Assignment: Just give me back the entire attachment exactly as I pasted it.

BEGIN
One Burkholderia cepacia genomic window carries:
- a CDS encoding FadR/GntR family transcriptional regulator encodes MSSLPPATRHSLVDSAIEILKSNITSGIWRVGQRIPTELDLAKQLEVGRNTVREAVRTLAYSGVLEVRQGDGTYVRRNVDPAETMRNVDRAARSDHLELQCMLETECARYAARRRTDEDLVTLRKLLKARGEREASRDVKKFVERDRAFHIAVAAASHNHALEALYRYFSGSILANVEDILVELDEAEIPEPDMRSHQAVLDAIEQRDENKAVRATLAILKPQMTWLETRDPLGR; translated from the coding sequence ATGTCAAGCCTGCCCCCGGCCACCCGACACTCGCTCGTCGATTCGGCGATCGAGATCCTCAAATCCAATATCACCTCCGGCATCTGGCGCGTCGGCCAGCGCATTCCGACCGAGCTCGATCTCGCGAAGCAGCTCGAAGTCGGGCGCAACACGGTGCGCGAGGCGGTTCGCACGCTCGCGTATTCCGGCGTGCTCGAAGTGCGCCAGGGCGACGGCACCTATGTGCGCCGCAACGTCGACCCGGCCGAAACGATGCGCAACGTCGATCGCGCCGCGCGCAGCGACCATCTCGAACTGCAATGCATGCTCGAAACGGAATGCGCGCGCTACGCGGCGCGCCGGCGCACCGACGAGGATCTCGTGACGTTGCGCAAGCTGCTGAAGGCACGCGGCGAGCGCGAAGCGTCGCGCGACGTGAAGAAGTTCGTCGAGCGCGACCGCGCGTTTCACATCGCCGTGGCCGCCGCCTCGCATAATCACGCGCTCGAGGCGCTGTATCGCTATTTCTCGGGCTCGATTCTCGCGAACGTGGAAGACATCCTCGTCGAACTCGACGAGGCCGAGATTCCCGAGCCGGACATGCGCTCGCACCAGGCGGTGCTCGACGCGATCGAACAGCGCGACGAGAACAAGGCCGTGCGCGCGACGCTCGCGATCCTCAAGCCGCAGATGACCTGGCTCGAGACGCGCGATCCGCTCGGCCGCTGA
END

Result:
One Burkholderia cepacia genomic window carries:
- a CDS encoding FadR/GntR family transcriptional regulator encodes MSSLPPATRHSLVDSAIEILKSNITSGIWRVGQRIPTELDLAKQLEVGRNTVREAVRTLAYSGVLEVRQGDGTYVRRNVDPAETMRNVDRAARSDHLELQCMLETECARYAARRRTDEDLVTLRKLLKARGEREASRDVKKFVERDRAFHIAVAAASHNHALEALYRYFSGSILANVEDILVELDEAEIPEPDMRSHQAVLDAIEQRDENKAVRATLAILKPQMTWLETRDPLGR; translated from the coding sequence ATGTCAAGCCTGCCCCCGGCCACCCGACACTCGCTCGTCGATTCGGCGATCGAGATCCTCAAATCCAATATCACCTCCGGCATCTGGCGCGTCGGCCAGCGCATTCCGACCGAGCTCGATCTCGCGAAGCAGCTCGAAGTCGGGCGCAACACGGTGCGCGAGGCGGTTCGCACGCTCGCGTATTCCGGCGTGCTCGAAGTGCGCCAGGGCGACGGCACCTATGTGCGCCGCAACGTCGACCCGGCCGAAACGATGCGCAACGTCGATCGCGCCGCGCGCAGCGACCATCTCGAACTGCAATGCATGCTCGAAACGGAATGCGCGCGCTACGCGGCGCGCCGGCGCACCGACGAGGATCTCGTGACGTTGCGCAAGCTGCTGAAGGCACGCGGCGAGCGCGAAGCGTCGCGCGACGTGAAGAAGTTCGTCGAGCGCGACCGCGCGTTTCACATCGCCGTGGCCGCCGCCTCGCATAATCACGCGCTCGAGGCGCTGTATCGCTATTTCTCGGGCTCGATTCTCGCGAACGTGGAAGACATCCTCGTCGAACTCGACGAGGCCGAGATTCCCGAGCCGGACATGCGCTCGCACCAGGCGGTGCTCGACGCGATCGAACAGCGCGACGAGAACAAGGCCGTGCGCGCGACGCTCGCGATCCTCAAGCCGCAGATGACCTGGCTCGAGACGCGCGATCCGCTCGGCCGCTGA